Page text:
Barbecue: Going Local

Kimberly Decker, Contributing Editor

July 21, 2009

7 Min Read
Barbecue: Going Local

To barbecue pros, authentic is one of those loaded terms that sends passions flaring and sparks family feuds. Pitmasters, professional as well as amateur, take a lot of pride in their work, notes Peggy Iler, flavor applications manager, Kalsec, Inc., Kalamazoo, MI. Combine that with a lot of backyard cooks and you end up with a lot of opinions on what makes good barbecue.

When queried as to his own definition of authentic, Kell Phelps, publisher, National Barbecue News, Douglas, GA, serves up a similar verdict: Youll get 50,000 different answers if you ask 49,000 different people.

Insofar as enthusiasts can agree on anything, theyll concede that true cue is less a product than a process; barbecue isnt something you eat; its something you do. According to Stephen Giunta, CMC, culinary director, Cargill Meat Solutions, Wichita, KS, Barbecuing is a cooking principleits a cooking method. Whats more, he adds, Its not a quick-cook method. Its long and slow.

The meats of the matter

Pros generally agree that treating lean meats, like chicken breasts or filet mignon, to barbecues slow-cooking, low-heat methods is a fools errand. You really need that fat, says Giunta. He offers beef brisket as an example. The top part, what we would call the deckle, will have a little more fat than the bottom partthe flap or point, as its called. But if you actually put the whole piece on the grill without trimming away any of the fat, you get a lot of self-basting.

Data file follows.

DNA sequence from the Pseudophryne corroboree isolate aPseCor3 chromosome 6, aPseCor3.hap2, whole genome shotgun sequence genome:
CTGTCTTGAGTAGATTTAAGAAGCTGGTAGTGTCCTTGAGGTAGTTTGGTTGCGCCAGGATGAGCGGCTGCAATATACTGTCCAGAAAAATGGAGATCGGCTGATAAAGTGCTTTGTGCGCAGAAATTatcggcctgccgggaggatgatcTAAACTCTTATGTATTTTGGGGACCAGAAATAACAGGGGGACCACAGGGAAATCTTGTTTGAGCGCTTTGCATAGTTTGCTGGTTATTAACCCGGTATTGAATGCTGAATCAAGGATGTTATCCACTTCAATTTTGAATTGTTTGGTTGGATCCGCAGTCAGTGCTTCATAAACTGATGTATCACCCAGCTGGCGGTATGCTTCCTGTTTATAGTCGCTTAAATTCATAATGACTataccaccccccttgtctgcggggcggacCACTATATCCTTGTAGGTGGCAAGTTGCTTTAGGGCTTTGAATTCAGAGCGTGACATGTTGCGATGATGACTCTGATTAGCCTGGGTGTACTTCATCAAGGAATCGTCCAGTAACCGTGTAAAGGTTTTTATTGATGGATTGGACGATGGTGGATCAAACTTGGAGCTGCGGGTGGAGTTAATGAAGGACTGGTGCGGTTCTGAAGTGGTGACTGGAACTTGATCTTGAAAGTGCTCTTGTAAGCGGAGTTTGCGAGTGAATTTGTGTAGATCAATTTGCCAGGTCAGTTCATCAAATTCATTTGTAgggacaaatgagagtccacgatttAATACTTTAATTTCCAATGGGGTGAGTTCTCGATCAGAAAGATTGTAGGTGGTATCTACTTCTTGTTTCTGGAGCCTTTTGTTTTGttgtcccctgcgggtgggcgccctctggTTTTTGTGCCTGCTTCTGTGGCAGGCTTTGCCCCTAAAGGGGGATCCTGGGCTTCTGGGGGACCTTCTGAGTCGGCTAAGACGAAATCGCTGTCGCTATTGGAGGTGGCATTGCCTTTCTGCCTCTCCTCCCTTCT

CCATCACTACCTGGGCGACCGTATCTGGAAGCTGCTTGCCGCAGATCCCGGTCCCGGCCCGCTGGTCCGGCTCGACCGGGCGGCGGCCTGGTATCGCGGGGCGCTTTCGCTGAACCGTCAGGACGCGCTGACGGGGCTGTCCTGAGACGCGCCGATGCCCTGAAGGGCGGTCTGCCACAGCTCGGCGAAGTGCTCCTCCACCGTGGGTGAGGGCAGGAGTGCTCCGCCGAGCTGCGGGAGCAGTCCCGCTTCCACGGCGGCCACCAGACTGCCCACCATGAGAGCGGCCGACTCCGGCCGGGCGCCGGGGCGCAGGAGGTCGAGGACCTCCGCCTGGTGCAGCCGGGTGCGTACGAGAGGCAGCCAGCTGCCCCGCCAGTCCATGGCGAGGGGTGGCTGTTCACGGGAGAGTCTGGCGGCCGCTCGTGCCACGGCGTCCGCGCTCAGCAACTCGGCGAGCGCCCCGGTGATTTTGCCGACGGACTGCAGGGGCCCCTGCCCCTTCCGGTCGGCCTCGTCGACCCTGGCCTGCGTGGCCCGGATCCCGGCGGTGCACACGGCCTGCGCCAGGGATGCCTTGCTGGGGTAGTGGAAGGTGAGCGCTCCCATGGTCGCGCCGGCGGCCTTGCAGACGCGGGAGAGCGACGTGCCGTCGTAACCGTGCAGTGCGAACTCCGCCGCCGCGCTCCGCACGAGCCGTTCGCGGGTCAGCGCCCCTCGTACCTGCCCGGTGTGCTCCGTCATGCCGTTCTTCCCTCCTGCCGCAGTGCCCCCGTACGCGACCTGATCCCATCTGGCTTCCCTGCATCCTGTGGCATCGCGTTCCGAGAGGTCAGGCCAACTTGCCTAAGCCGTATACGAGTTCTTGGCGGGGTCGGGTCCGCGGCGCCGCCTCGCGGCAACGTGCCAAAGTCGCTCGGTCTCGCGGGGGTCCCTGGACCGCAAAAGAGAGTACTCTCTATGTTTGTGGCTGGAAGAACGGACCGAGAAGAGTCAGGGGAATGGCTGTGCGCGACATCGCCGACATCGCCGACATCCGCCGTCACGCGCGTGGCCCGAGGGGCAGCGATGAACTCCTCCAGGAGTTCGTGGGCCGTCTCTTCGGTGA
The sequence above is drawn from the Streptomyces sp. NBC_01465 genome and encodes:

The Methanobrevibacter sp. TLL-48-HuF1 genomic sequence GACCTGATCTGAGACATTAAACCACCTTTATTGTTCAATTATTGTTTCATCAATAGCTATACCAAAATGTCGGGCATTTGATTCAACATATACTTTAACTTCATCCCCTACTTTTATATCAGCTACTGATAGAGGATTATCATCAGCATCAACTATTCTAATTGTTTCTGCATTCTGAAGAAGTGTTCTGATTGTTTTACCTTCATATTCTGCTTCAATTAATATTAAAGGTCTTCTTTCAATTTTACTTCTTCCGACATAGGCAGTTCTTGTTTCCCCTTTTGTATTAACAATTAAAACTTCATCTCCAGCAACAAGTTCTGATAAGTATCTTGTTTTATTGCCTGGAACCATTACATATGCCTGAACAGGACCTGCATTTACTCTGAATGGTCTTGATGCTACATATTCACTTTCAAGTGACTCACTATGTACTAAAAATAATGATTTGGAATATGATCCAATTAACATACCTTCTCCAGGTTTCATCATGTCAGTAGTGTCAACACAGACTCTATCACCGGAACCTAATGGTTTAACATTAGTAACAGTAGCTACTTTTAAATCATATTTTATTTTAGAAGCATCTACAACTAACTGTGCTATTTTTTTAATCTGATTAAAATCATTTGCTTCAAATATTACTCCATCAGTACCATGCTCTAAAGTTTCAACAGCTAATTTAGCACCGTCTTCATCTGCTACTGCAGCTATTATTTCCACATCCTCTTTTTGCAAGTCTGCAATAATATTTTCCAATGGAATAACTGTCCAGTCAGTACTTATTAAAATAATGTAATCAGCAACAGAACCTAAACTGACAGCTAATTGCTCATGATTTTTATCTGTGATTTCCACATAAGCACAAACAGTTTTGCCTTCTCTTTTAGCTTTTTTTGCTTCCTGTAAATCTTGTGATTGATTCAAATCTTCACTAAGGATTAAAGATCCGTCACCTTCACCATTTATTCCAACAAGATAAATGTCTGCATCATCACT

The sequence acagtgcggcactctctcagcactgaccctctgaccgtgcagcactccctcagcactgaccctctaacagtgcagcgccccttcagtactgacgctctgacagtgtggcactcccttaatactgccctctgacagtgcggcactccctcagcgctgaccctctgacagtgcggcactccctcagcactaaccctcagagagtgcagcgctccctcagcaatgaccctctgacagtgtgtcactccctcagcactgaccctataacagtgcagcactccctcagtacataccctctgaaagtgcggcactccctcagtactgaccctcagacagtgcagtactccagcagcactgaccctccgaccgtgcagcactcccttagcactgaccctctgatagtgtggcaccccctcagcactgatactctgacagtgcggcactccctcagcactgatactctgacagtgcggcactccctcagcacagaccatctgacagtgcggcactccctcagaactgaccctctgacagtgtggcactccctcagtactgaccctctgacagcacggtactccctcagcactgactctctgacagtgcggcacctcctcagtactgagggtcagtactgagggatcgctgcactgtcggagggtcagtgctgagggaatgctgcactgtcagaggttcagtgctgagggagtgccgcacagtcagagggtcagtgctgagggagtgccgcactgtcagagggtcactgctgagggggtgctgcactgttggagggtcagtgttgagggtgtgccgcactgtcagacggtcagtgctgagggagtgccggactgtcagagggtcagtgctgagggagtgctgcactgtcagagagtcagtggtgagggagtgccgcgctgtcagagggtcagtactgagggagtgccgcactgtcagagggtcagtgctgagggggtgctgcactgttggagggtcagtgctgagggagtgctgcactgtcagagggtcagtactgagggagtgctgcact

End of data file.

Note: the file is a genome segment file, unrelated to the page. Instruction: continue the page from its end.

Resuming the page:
Cuts of meat still hanging on the bone also take well to barbecuing. Some of the whole-hog barbecue is really fascinating to me, because you actually get three eating experiences, Giunta says. You get this crackling, crispy skin. You get this really nice bark on the outside. And then you get this soft, succulent, very tender meat in the middle. So, if you can leave the bone in a pork butt, or if youre talking about a whole chicken, those things are going to perform just wonderfully, as opposed to getting the boneless, skinless chicken breasts and trying to barbecue that.

That doesnt disqualify leaner meats entirely. Salmon, though fatty for a fish, is decidedly leaner than a pork butt, yet it remains a smokehouse staple. In a nation that watches what it eats (or claims to), barbecued chicken breasts and smoked pork tenderloin will be in demand. This is where brines come in handy. You may brine the meat first to help keep some of that moisture in there when there isnt fat to keep it moist on its own, says Jud McLester, corporate chef, Wixon, Inc., St. Francis, WI. We will brine the product, add some flavor to itwhether chicken flavor or smoke, liquid or dryand maybe some sugars to help with the caramelization.

Regional cue

With Americans rediscovering their culinary roots, regional barbecue is enjoying a renaissance. Just focusing on North America, says Iler, we have regionalized barbecue from Texas, four distinct barbecue styles from the Carolinas, Kansas City-style, Memphis, Southern or Cajun, Southeast, Southwest, East Coast, and West Coastjust to name a few. Adding to the ferment is the continual evolution of these traditions as they absorb new influences. The more-eclectic styles of barbecue include new and emerging ingredients and seasonings, or ones that merge different styles, she says. If we move outside of North America, there is island-style barbecue from the Caribbean, and barbecue from Asia.

Traveling the country would undercover a vast barbecue repertoire with subtle and no-so subtle differences. However, in general, regional styles of barbecue can be narrowed down to four general schools: Texas, Carolinas, Memphis and Kansas City.

Deep in the heart